Over the past 10 years, Nassau County has been rocked by a litany of scandals, many of which stem from contracts being awarded to favored vendors who offer kickbacks to elected officials. Thankfully, Nassau has taken a giant step toward cleaning up corruption and providing much needed oversight on outside contracts.
Residents can now view how the county spends more than $1 billion on outside vendors through an online portal. Comptroller Jack Schnirman created the Nassau County Open Checkbook to release data on payments made to outside vendors, contractors, and other municipalities.
Schnirman said the platform will be updated monthly and will include county budget and payroll data by 2020. However, Newsday reports that the checkbook does not plan to include names and salaries of Nassau employees.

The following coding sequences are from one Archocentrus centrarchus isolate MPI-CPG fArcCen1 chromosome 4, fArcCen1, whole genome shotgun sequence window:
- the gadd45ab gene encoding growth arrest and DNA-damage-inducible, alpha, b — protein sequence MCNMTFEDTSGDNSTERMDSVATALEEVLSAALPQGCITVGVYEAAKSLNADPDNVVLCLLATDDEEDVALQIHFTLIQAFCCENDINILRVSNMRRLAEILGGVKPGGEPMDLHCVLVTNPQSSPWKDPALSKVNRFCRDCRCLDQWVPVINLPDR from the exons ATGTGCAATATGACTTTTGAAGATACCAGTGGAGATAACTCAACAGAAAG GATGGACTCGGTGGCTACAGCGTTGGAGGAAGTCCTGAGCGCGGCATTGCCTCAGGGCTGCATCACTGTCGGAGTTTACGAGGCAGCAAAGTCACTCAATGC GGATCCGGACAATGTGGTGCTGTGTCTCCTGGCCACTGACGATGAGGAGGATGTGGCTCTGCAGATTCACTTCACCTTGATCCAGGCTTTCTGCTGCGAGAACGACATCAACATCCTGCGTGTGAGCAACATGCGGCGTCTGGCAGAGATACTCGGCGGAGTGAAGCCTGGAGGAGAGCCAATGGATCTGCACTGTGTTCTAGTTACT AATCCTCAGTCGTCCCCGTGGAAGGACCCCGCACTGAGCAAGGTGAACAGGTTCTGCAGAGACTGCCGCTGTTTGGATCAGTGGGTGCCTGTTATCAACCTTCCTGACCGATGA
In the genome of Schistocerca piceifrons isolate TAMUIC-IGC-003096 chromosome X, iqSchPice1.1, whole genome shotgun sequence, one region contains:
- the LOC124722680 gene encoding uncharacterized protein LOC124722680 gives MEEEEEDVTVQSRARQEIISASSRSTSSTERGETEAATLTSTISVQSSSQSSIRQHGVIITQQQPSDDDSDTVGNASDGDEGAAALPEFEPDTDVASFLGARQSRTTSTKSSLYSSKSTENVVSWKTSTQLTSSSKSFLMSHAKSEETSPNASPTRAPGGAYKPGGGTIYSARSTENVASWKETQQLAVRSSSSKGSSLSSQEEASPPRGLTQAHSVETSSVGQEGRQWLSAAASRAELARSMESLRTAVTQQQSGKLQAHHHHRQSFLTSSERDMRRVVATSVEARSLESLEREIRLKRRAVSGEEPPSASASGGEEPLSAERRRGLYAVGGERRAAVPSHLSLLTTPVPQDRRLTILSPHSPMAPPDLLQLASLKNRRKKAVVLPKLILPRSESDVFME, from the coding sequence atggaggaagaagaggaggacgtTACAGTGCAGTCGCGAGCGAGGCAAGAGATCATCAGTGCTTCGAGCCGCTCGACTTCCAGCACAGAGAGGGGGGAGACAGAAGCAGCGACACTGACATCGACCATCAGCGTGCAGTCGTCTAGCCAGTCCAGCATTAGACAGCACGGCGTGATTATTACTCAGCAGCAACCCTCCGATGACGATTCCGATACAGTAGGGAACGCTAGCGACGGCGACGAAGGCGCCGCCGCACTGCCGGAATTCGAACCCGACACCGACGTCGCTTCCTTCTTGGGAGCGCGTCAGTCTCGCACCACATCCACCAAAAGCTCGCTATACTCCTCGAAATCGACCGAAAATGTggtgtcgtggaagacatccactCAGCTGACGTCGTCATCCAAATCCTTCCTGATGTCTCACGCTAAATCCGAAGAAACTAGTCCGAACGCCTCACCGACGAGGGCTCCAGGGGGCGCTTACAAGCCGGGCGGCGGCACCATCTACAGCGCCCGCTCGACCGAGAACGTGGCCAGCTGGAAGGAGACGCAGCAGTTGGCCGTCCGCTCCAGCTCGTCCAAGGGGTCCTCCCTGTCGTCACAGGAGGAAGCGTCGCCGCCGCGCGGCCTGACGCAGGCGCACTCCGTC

As technology continues to play an increasingly significant role in the lives of New Yorkers, access to data on the inner workings of their local government plays an important role in keeping residents engaged.
The tool allows residents to be a watchdog over county government. The public can expose conflicts of interest as they will gain more insight on where the county spends taxpayer dollars.
Making so much data publicly available serves as a powerful tool to help hold the city’s government officials accountable and can serve as a deterrent from them engaging in unethical behavior.
Have you used Nassau County’s Open Checkbook? Let us know in the comments below.
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